The statement asserts that “the range of the High Mobility Artillery Rocket Systems (HIMARS) is not enough to support the U.S.-backed units of the Syrian Democratic Forces fighting against the Islamic State terror group (outlawed in Russia) in Raqqa.”

“At the same time, the U.S.-led anti-terrorist coalition has several times attacked the Syrian government forces near the Jordanian border, so it can be assumed that such attacks will continue, but this time involving the High Mobility Artillery Rocket Systems,” the statement added.

Russia’s Foreign Ministry also condemned the HIMARS deployment on Friday, with Russian Foreign Minister Sergey Lavrov noting that, according to Russian military data, no Daesh militants are active in the region where the HIMARS has been deployed. Lavrov speculated that the real motive behind the HIMARS deployment at Al-Tanf may be to cut off Syrian troops from allies in nearby Iraq.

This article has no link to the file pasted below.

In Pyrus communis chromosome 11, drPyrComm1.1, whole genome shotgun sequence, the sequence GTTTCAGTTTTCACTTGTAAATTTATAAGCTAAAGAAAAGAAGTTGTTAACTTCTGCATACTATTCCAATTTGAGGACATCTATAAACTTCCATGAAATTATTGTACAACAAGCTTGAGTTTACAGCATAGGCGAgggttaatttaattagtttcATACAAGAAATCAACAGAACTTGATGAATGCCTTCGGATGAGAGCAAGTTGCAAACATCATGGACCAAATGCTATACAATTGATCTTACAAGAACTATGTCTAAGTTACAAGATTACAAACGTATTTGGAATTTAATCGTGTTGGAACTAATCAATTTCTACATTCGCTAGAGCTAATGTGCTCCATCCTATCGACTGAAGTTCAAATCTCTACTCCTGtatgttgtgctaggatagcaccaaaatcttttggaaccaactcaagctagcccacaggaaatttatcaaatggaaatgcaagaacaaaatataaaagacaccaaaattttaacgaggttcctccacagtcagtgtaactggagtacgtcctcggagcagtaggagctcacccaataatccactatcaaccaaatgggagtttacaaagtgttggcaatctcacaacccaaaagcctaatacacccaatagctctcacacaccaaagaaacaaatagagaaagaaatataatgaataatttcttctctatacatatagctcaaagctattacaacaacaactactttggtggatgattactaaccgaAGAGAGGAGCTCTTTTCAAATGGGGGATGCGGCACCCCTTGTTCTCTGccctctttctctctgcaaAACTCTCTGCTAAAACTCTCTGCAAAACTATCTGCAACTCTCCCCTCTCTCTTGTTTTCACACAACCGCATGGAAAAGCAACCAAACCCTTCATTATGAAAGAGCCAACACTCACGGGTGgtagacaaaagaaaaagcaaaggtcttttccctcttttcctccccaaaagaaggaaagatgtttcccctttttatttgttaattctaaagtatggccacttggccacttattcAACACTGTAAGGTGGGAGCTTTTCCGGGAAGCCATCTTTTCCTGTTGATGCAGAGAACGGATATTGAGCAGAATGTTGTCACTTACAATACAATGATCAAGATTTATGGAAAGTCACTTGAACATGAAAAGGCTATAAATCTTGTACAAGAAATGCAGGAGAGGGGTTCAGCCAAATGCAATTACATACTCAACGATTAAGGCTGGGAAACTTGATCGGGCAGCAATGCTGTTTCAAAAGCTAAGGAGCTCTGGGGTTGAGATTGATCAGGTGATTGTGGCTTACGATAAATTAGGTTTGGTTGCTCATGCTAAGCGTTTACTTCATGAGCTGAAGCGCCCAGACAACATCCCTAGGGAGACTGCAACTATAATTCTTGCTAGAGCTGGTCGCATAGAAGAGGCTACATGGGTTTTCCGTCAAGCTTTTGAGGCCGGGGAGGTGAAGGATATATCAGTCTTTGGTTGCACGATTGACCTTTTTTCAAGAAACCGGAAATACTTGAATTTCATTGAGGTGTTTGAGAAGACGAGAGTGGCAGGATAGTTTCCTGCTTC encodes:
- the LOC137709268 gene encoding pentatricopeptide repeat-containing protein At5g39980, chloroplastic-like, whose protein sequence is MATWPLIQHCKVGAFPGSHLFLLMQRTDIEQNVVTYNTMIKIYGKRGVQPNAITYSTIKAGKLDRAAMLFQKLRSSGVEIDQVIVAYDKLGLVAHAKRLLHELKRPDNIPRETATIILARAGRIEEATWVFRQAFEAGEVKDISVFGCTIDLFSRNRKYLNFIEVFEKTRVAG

Russia’s concerns are hardly unfounded, as the U.S. military, particularly at Al-Tanf, has opened fire on and killed pro-government forces on multiple occasions in recent months. The U.S. has claimed on several occasions that the area surrounding the Al-Tanf base is a “deconfliction zone,” similar to those created by an agreement made between Russia, Iran, and Turkey with the support of the Syrian government. However, the U.S. unilaterally created the deconfliction zone at Al-Tanf without the approval of the Syrian government – it is, therefore, not recognized by Damascus or Moscow.

Despite this caveat, the U.S. has repeatedly used the zone’s presence to justify firing on pro-government forces within Syria. Analysts have speculated that the U.S.’ use of pre-emptive force in these cases suggest that the U.S. is not so much defending its troops as pursuing broader geopolitical goals within Syria.

Indeed, the U.S. has made it clear that the operation to remove Daesh from Raqqa, of which the Al-Tanf base is a part, is intended to accomplish the U.S.’ long-standing plan to partition Syria.